According to Sunni beliefs (I believe, both Hanafi and Shafi, schools of thoughts agree on this, I don't know about the Malikis), it is makruh and maybe even possibly haram, to spend too much time and money on the dead.

The reasoning? The dead are long gone. By putting emphasis on them, by spending money on expensive caskets, ceremonies, foods, and other time and money consuming events, according to the Sunni narratives, you are putting a great deal of spiritual stress on their backs, because they are not able to compensate the money and time spent on them. In other words, you are humiliating them in a spiritual manner, because they realize they cannot give back to the living.

So my conclusion is, when it comes to Nowruz, it should be permissible, because there's no drinking or sex parties, involved (If there are, then it would be haram).

When it comes to the Shiite and Sufi tradition of spending excessive time and money, on the dead, this is a cultural influence that interfered Islamic beliefs. It should involve some careful thought and consideration on the required amount of time and money spent on the deceased.

As a Shiite Muslim, if you want to speak, dream, or serve the dead, it is up to you. Just don't spend a lot of time and money, to the point, where you will become physically ill and hurt yourself in the process both spiritually, emotionally, and physically, and don't excessive amounts of money or time, to the point where the spirits of the deceased, become embarrassed and feels guilty for his death. So I agree with Sunni Muslims on this matter, their argument, is a rather strong and logical one.

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It's never too late :). Better now than never.

lol I wanted to add.

There are people who are now saying that Nowruz should be called an "Eastern New Year's"

Because non-Farsi speaking countries celebrate it as well.

I guess they forget that the Iranian culture has influenced Shiite Muslims as well as those that were associated with the Persian Empire.

Nowruzetan Piroz.

Edited by ShiaBen

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It's never too late :). Better now than never.

lol I wanted to add.

There are people who are now saying that Nowruz should be called an "Eastern New Year's"

Because non-Farsi speaking countries celebrate it as well.

I guess they forget that the Iranian culture has influenced Shiite Muslims as well as those that were associated with the Persian Empire.

Nowruzetan Piroz.

What are some of the Non-Farsi Speaking countries and areas that celebrate Nowruz

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What are some of the Non-Farsi Speaking countries and areas that celebrate Nowruz

The turkic countries: Kyrgizstan, Kazakhstan, Turkmenistan

Uzbekistan: they have historic persian influence, and still have native persian speakers in Bukhara (former ancient persian city), and other areas. The turkic uzbeks also celebrate it.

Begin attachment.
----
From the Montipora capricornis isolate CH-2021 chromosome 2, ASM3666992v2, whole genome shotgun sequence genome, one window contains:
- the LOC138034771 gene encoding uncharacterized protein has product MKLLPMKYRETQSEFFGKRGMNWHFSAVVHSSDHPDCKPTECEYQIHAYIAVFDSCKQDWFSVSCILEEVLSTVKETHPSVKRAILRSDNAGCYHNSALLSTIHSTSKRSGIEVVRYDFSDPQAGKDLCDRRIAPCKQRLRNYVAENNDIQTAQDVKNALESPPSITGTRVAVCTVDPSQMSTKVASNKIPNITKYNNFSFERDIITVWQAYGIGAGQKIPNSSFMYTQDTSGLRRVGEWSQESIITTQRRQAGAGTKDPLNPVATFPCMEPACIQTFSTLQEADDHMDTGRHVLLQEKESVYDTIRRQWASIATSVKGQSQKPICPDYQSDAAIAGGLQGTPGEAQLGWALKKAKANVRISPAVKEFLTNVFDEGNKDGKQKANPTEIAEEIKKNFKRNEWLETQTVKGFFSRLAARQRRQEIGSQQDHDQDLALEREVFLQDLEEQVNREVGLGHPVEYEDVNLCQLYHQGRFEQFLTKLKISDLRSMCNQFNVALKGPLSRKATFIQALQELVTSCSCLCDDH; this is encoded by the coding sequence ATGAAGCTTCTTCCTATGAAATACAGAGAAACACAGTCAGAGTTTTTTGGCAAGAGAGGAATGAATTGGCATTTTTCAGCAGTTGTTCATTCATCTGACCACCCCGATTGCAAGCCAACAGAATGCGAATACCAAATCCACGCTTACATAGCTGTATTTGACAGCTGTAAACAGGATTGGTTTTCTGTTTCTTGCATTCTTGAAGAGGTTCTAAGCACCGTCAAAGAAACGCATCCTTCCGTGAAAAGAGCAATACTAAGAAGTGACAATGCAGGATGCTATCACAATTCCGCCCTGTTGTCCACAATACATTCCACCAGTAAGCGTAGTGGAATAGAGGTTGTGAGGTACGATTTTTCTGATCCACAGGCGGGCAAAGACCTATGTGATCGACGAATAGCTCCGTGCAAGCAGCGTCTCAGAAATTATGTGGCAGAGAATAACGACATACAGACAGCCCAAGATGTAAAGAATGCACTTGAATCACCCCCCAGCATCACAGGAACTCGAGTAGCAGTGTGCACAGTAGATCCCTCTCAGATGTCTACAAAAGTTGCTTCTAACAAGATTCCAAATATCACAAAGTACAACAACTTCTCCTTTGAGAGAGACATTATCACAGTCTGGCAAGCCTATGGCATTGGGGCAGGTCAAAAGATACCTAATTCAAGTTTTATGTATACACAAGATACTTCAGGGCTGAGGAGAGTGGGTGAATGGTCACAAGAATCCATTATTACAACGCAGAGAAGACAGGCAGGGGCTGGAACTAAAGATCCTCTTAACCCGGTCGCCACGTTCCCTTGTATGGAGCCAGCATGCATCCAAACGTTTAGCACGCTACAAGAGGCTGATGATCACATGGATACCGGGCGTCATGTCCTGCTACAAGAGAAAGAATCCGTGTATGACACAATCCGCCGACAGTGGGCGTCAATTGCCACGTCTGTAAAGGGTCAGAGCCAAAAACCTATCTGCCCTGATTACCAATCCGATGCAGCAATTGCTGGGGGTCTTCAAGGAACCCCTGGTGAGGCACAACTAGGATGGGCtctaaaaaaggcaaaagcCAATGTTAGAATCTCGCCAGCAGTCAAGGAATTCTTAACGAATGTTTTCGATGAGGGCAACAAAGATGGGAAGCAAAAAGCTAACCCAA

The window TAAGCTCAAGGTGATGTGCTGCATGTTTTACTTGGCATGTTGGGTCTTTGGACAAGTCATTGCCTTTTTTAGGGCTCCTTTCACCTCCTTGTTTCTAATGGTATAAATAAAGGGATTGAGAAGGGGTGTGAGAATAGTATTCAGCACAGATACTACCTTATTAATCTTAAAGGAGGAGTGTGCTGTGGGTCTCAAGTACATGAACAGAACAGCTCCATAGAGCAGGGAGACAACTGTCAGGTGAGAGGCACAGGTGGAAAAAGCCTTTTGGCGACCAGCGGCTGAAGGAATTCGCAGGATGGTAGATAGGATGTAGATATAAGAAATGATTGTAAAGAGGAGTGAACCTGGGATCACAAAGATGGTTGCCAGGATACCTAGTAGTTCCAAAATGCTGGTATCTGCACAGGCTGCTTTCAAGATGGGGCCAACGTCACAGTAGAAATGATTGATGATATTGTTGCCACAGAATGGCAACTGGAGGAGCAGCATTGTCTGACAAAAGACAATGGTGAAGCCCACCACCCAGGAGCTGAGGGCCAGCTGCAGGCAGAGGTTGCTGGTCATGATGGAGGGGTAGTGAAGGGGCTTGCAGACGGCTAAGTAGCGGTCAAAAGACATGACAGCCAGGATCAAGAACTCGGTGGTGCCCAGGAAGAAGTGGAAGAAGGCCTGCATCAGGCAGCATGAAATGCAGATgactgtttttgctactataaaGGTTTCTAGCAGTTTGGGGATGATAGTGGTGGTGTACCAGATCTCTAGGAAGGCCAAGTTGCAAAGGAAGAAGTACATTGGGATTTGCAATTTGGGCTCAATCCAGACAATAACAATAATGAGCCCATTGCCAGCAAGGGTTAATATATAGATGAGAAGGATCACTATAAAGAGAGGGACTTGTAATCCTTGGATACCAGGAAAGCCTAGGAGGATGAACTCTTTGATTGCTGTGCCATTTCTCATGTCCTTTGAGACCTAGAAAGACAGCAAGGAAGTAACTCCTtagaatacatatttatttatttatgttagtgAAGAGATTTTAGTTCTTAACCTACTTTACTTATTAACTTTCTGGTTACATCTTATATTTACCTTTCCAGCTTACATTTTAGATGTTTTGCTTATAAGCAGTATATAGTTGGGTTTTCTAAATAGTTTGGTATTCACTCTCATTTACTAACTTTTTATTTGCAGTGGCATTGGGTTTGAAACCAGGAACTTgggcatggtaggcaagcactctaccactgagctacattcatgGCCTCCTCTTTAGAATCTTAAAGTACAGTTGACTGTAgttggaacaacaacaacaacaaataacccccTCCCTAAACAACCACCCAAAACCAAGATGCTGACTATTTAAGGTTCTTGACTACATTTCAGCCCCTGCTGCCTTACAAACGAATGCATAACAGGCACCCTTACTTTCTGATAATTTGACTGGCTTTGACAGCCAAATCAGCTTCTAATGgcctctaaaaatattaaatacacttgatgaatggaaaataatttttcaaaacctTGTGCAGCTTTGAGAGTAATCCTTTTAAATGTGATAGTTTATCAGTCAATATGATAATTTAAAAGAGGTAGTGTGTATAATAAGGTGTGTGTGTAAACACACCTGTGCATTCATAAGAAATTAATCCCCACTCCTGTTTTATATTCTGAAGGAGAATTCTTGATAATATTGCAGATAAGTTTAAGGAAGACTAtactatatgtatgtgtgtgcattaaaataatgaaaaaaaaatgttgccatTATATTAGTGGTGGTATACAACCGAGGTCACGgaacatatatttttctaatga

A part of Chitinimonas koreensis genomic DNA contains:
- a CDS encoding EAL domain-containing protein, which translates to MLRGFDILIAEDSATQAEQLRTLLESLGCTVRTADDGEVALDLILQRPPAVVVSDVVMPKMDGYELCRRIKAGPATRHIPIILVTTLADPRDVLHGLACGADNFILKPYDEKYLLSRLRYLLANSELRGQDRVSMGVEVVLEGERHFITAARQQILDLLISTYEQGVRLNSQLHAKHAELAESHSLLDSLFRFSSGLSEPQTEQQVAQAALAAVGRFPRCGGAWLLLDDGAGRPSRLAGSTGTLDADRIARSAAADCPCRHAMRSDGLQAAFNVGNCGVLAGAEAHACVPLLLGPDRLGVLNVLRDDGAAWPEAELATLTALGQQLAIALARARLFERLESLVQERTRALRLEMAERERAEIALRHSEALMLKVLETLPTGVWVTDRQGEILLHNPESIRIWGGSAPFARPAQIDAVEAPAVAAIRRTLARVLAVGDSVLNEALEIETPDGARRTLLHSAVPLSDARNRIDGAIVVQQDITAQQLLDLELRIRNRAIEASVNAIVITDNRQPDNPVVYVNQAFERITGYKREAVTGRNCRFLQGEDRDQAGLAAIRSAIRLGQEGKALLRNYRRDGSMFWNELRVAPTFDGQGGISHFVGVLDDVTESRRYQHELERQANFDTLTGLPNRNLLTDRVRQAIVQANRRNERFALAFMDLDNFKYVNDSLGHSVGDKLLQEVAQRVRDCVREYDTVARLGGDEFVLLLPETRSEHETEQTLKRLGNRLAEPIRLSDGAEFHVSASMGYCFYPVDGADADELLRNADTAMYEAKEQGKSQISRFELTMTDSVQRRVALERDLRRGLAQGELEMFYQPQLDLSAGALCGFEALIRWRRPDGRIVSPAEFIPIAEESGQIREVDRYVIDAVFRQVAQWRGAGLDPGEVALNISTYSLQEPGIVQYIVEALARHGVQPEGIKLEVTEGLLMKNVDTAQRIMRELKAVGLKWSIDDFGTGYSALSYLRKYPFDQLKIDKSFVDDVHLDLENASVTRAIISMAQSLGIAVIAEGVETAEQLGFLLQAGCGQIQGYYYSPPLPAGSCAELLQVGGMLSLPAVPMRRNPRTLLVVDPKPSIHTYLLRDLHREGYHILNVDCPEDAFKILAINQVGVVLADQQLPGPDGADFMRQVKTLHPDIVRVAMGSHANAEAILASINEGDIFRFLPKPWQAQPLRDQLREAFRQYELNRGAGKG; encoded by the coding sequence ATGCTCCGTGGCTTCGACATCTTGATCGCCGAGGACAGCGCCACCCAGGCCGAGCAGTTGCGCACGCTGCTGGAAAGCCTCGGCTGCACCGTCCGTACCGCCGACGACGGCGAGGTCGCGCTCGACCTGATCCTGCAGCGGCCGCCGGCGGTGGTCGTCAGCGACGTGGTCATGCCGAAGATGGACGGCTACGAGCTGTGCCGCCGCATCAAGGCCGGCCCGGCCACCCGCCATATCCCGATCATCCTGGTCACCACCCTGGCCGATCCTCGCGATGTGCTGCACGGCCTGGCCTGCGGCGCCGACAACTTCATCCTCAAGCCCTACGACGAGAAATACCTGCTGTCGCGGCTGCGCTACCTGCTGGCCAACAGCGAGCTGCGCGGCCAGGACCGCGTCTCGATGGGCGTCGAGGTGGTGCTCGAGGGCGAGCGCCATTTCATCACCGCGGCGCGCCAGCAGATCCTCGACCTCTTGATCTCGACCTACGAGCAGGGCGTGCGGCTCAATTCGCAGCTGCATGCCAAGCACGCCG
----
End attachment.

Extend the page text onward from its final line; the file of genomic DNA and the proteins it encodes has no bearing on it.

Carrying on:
Turkey also some what. Nowruz pronounced Novruz in Turkish and turkic languages, is celebrated there. It's celebrated similarly, it's acknowledged that it's from persian, but some countries have developed some of their own ways of celebrating, and even some of their own historic tales (could be made up, some appear to be made up stories) it's pretty much similar though.

Azerbaijan: celebrated the same way as in Iran.

Farsi countries: Tajikistan, Afghanistan, Iran, celebrate it pretty much the same way as well. It's also a national holiday in the turkic countries, including Turkey most recently.

Kurdistan: All kurds celebrate Nowruz, it's also a big part of kurdish culture.

ws

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Don't quote me at all on this.

But I believe there is a group in Kashmir that celebrate it (maybe they are Shiite Muslims or Sufis).

And there is also a Shiite Sufi group in Kosovo and Albania that celebrate it.

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While US president Obama's 2011-Nawroz message called upon people of Iran to start 'unrest' and 'chaos' in Iran, Iranian Supreme Leader met with the heads of states and asked for peace, progress, prayers and wellness of people of the region and the world.

I hope to see people of Bahrain, Yemen, Libya, Saudi, UAE free of occupation forces, free of foreign installed dictators, free of atheist and Salafi forces this year, inshallah! Those who turned the green-fresh spring of this new year into pools of blood in Bahrain, Yemen, and Libya will have no choice but to face GOD's justice and face the consequences. God is with the oppressed people.

Ayatollah Khamenei with heads of States Part-1

http://www.youtube.com/watch?v=XiEC6NjsGt4

Ayatollah Khamenei with heads of States Part-2

http://www.youtube.com/watch?v=7IxONlFDHaQ

Ayatollah Khamenei with heads of States Part-3

http://www.youtube.com/watch?v=HfepvCNsX7Q